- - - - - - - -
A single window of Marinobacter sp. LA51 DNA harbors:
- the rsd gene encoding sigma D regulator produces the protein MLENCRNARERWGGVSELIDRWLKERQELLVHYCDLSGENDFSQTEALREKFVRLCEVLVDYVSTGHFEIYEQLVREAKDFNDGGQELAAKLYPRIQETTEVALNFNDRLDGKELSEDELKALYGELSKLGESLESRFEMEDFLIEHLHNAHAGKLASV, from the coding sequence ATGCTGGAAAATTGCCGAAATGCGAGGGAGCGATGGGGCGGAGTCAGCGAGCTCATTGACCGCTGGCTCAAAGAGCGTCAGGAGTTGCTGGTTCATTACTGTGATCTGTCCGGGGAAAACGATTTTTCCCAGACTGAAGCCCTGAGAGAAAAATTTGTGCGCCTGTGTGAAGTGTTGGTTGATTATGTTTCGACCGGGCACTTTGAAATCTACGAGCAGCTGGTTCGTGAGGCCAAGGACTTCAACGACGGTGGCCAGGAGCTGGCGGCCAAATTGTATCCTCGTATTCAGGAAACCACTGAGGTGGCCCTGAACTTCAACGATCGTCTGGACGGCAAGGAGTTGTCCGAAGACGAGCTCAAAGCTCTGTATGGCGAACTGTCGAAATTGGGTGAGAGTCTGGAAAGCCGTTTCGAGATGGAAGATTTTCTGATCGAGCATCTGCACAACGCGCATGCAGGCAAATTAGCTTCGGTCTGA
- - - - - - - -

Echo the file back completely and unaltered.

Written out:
A single window of Marinobacter sp. LA51 DNA harbors:
- the rsd gene encoding sigma D regulator produces the protein MLENCRNARERWGGVSELIDRWLKERQELLVHYCDLSGENDFSQTEALREKFVRLCEVLVDYVSTGHFEIYEQLVREAKDFNDGGQELAAKLYPRIQETTEVALNFNDRLDGKELSEDELKALYGELSKLGESLESRFEMEDFLIEHLHNAHAGKLASV, from the coding sequence ATGCTGGAAAATTGCCGAAATGCGAGGGAGCGATGGGGCGGAGTCAGCGAGCTCATTGACCGCTGGCTCAAAGAGCGTCAGGAGTTGCTGGTTCATTACTGTGATCTGTCCGGGGAAAACGATTTTTCCCAGACTGAAGCCCTGAGAGAAAAATTTGTGCGCCTGTGTGAAGTGTTGGTTGATTATGTTTCGACCGGGCACTTTGAAATCTACGAGCAGCTGGTTCGTGAGGCCAAGGACTTCAACGACGGTGGCCAGGAGCTGGCGGCCAAATTGTATCCTCGTATTCAGGAAACCACTGAGGTGGCCCTGAACTTCAACGATCGTCTGGACGGCAAGGAGTTGTCCGAAGACGAGCTCAAAGCTCTGTATGGCGAACTGTCGAAATTGGGTGAGAGTCTGGAAAGCCGTTTCGAGATGGAAGATTTTCTGATCGAGCATCTGCACAACGCGCATGCAGGCAAATTAGCTTCGGTCTGA